Context : UsabilityStuff
JakobNielsen points out you only need to test with a small number of users ( ~5) to find the most egregious usability bugs
The original only need 5 : http://www.useit.com/alertbox/20000319.html
15 for card sorting
: NB : assumes you are getting users to organize a hierarchy. (Contrast AWebsiteIsNotATree)
Larger number because of the difference between evaluation method (extracting info. about the faults of the already existing) and generative method (asking for more informational input from those being tested.) The latter requires more users (more information) ... I wonder why? (See also : GenerateAndTestInParallel)
Hmmm, but this is lousy science : Thus, if you see a single quantitative study that contradicts all that's known from qualitative studies, it's prudent to disregard the new study and assume that it's likely to be bogus. But when a quantitative study confirms what's already known, it's likely to be correct, and you can use the new numbers as decent estimates, even if they're based on less data than you would ideally like.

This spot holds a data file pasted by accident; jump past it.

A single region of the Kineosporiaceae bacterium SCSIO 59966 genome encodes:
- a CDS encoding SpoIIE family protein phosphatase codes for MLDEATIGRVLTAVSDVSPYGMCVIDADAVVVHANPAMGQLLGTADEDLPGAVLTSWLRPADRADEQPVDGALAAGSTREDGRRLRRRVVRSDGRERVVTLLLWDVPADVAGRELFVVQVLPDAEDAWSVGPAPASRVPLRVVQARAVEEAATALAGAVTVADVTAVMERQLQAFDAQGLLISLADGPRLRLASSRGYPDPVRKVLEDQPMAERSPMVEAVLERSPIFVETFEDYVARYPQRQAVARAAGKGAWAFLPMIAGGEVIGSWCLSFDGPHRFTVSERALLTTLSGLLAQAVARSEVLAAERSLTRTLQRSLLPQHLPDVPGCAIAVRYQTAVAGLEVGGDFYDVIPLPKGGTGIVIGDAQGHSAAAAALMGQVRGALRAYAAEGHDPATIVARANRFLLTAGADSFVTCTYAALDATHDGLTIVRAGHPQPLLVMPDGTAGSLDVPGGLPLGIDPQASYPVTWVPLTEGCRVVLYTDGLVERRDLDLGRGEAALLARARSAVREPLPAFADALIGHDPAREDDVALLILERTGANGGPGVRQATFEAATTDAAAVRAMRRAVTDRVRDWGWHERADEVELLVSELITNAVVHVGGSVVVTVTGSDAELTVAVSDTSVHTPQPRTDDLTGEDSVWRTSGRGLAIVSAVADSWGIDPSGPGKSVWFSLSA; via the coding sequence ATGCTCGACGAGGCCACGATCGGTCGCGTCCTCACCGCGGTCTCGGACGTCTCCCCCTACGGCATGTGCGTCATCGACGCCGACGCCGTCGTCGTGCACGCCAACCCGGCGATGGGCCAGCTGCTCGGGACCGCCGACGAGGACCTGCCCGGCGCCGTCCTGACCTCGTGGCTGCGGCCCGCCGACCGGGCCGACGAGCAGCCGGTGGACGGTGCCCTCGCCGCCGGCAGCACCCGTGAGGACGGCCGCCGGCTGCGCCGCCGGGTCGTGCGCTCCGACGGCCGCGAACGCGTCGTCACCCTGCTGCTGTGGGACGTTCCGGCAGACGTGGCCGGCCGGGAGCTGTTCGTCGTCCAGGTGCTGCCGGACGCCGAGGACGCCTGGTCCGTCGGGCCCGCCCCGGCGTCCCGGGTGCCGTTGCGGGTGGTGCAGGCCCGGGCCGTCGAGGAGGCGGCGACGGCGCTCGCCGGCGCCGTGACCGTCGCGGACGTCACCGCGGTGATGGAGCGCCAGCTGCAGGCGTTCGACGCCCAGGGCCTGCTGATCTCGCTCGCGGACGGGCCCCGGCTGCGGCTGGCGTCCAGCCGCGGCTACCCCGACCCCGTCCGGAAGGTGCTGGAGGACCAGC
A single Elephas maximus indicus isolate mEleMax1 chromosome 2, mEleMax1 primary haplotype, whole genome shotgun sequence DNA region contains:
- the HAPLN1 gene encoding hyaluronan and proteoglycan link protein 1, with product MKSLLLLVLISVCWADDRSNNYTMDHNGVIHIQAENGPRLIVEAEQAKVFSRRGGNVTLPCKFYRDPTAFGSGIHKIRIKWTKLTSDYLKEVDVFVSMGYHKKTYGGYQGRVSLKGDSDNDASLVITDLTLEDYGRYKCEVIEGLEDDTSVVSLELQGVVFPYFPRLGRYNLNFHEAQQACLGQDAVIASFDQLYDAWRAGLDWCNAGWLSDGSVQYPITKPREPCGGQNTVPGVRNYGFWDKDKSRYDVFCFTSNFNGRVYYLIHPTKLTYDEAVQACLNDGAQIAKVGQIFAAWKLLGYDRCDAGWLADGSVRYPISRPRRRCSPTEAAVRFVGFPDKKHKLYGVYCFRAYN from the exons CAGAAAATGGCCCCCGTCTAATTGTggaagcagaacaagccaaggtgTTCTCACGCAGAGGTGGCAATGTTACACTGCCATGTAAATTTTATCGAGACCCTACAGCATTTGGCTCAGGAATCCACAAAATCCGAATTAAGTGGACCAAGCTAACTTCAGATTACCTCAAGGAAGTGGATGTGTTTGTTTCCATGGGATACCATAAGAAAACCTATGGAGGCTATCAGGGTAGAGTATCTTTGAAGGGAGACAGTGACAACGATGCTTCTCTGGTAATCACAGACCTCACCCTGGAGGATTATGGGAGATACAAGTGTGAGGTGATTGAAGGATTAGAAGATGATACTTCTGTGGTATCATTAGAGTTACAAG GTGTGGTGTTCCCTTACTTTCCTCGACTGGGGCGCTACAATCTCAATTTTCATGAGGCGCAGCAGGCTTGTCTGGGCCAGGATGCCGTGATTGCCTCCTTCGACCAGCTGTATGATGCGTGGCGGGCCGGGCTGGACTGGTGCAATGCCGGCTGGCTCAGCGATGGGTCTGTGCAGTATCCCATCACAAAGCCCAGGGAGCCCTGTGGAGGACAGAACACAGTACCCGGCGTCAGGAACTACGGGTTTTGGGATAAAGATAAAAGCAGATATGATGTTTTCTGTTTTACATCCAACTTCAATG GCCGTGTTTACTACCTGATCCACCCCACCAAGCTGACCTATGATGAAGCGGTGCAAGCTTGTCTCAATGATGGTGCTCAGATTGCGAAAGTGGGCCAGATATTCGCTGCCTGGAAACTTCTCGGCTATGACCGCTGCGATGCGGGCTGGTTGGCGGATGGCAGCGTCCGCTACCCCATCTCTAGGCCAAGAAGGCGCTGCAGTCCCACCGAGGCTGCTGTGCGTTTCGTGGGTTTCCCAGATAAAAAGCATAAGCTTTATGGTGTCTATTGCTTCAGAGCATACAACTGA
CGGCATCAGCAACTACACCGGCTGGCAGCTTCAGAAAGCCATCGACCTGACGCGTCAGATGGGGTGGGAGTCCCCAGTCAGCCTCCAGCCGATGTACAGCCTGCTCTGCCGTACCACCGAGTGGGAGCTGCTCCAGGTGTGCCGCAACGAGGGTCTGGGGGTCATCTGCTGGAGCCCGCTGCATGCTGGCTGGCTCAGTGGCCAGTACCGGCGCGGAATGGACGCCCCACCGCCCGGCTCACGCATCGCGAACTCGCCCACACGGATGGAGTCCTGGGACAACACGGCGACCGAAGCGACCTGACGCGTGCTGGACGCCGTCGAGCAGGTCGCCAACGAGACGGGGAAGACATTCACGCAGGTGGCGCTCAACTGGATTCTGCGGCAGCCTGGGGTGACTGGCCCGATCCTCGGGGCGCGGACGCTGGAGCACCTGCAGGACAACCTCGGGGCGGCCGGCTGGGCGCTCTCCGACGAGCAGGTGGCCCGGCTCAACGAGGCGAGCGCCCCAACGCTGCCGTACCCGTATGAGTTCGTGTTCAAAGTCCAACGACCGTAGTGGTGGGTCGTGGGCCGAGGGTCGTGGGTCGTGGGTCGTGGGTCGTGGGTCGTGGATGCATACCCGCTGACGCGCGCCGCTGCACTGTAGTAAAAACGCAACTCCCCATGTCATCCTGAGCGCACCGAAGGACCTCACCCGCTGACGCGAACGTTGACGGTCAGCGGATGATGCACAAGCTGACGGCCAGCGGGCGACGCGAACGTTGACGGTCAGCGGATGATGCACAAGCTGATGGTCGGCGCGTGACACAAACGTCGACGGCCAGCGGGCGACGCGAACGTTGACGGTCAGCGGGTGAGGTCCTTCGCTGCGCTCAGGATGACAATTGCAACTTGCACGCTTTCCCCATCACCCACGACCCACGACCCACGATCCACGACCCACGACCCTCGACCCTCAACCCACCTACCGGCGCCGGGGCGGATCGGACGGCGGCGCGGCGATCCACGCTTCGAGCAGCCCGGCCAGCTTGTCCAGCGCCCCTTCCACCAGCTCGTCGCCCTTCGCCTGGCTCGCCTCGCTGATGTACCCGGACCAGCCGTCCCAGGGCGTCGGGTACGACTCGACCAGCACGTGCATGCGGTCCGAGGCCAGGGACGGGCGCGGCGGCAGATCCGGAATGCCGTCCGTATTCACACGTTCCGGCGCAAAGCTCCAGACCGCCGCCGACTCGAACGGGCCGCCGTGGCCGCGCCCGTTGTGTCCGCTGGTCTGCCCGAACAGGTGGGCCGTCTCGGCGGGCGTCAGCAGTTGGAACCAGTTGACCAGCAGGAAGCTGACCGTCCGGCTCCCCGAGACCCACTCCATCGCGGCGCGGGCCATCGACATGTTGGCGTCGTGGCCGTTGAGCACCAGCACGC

(WarpLink) CreativeNetwork. Clearly the number you need to test with isn't somehow related to any social group size factors. But it might be fun to speculate about deeper possible commonalities eg. what size of group is big enough to bring a sufficient sampling of a data-set, but small enough to share a model without synchronization costs spiraling. OTOH this may be nuts ...